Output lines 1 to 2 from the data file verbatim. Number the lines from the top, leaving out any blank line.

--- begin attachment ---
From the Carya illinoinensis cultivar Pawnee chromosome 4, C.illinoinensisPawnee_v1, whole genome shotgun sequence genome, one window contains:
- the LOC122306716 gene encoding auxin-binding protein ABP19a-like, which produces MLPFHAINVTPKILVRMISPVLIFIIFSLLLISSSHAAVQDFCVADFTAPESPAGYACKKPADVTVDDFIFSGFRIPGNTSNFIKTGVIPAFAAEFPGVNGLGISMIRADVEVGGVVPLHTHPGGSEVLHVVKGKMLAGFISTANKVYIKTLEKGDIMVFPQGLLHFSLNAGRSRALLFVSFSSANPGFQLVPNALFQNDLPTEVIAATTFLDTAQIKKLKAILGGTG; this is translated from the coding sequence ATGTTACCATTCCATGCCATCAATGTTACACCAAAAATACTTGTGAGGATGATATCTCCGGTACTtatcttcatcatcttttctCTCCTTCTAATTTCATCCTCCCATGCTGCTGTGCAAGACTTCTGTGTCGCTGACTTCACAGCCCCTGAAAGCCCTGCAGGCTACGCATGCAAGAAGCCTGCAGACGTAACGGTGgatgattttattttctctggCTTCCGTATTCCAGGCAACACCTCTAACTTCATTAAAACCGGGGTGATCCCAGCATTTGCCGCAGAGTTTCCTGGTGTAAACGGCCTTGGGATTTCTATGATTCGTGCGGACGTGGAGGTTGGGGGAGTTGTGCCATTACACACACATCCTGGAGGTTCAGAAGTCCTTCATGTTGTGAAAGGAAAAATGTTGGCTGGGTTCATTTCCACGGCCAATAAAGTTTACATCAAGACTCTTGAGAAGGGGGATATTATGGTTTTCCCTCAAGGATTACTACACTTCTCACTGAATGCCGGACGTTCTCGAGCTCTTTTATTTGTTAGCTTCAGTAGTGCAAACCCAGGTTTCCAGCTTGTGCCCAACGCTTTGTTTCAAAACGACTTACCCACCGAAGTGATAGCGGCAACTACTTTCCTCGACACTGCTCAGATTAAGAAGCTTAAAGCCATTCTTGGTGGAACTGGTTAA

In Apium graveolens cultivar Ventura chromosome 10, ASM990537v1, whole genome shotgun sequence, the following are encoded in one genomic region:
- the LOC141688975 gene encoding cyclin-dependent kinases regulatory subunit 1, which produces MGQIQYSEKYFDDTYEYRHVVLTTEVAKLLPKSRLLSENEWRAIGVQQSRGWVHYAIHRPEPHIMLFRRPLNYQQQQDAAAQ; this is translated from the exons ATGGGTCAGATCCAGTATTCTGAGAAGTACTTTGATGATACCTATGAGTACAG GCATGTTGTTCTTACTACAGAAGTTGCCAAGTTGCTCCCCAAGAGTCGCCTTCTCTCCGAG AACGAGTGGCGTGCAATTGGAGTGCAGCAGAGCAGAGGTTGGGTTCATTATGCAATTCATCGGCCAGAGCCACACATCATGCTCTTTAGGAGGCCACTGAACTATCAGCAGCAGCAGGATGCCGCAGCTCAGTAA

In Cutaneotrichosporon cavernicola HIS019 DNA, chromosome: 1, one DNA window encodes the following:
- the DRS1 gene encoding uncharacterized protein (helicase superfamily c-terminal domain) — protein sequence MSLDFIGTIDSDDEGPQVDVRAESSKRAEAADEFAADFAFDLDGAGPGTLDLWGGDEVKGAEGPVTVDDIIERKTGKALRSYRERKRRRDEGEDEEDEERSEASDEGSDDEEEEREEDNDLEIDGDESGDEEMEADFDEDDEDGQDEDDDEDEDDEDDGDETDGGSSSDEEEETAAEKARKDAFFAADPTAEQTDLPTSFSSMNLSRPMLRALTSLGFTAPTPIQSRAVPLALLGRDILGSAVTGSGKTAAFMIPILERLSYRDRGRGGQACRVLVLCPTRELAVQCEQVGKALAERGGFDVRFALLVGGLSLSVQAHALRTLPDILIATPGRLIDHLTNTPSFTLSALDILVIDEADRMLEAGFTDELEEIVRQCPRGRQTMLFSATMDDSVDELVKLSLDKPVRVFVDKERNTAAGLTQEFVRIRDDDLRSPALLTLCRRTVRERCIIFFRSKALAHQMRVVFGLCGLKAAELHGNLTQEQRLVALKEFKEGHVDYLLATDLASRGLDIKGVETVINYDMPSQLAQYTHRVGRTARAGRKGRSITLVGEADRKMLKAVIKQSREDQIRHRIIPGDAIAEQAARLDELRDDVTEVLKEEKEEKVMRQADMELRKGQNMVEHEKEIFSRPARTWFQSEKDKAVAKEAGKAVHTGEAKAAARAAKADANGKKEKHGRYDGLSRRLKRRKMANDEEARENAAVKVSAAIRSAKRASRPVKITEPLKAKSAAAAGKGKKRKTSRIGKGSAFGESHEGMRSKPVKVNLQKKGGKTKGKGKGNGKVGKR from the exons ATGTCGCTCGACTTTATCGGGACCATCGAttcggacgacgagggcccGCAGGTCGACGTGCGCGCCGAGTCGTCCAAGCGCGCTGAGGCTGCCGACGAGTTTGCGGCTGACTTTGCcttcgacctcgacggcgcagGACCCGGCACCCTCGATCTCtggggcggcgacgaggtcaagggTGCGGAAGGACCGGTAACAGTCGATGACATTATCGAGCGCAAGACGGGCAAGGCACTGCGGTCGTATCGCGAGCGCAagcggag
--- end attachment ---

From the Carya illinoinensis cultivar Pawnee chromosome 4, C.illinoinensisPawnee_v1, whole genome shotgun sequence genome, one window contains:
- the LOC122306716 gene encoding auxin-binding protein ABP19a-like, which produces MLPFHAINVTPKILVRMISPVLIFIIFSLLLISSSHAAVQDFCVADFTAPESPAGYACKKPADVTVDDFIFSGFRIPGNTSNFIKTGVIPAFAAEFPGVNGLGISMIRADVEVGGVVPLHTHPGGSEVLHVVKGKMLAGFISTANKVYIKTLEKGDIMVFPQGLLHFSLNAGRSRALLFVSFSSANPGFQLVPNALFQNDLPTEVIAATTFLDTAQIKKLKAILGGTG; this is translated from the coding sequence ATGTTACCATTCCATGCCATCAATGTTACACCAAAAATACTTGTGAGGATGATATCTCCGGTACTtatcttcatcatcttttctCTCCTTCTAATTTCATCCTCCCATGCTGCTGTGCAAGACTTCTGTGTCGCTGACTTCACAGCCCCTGAAAGCCCTGCAGGCTACGCATGCAAGAAGCCTGCAGACGTAACGGTGgatgattttattttctctggCTTCCGTATTCCAGGCAACACCTCTAACTTCATTAAAACCGGGGTGATCCCAGCATTTGCCGCAGAGTTTCCTGGTGTAAACGGCCTTGGGATTTCTATGATTCGTGCGGACGTGGAGGTTGGGGGAGTTGTGCCATTACACACACATCCTGGAGGTTCAGAAGTCCTTCATGTTGTGAAAGGAAAAATGTTGGCTGGGTTCATTTCCACGGCCAATAAAGTTTACATCAAGACTCTTGAGAAGGGGGATATTATGGTTTTCCCTCAAGGATTACTACACTTCTCACTGAATGCCGGACGTTCTCGAGCTCTTTTATTTGTTAGCTTCAGTAGTGCAAACCCAGGTTTCCAGCTTGTGCCCAACGCTTTGTTTCAAAACGACTTACCCACCGAAGTGATAGCGGCAACTACTTTCCTCGACACTGCTCAGATTAAGAAGCTTAAAGCCATTCTTGGTGGAACTGGTTAA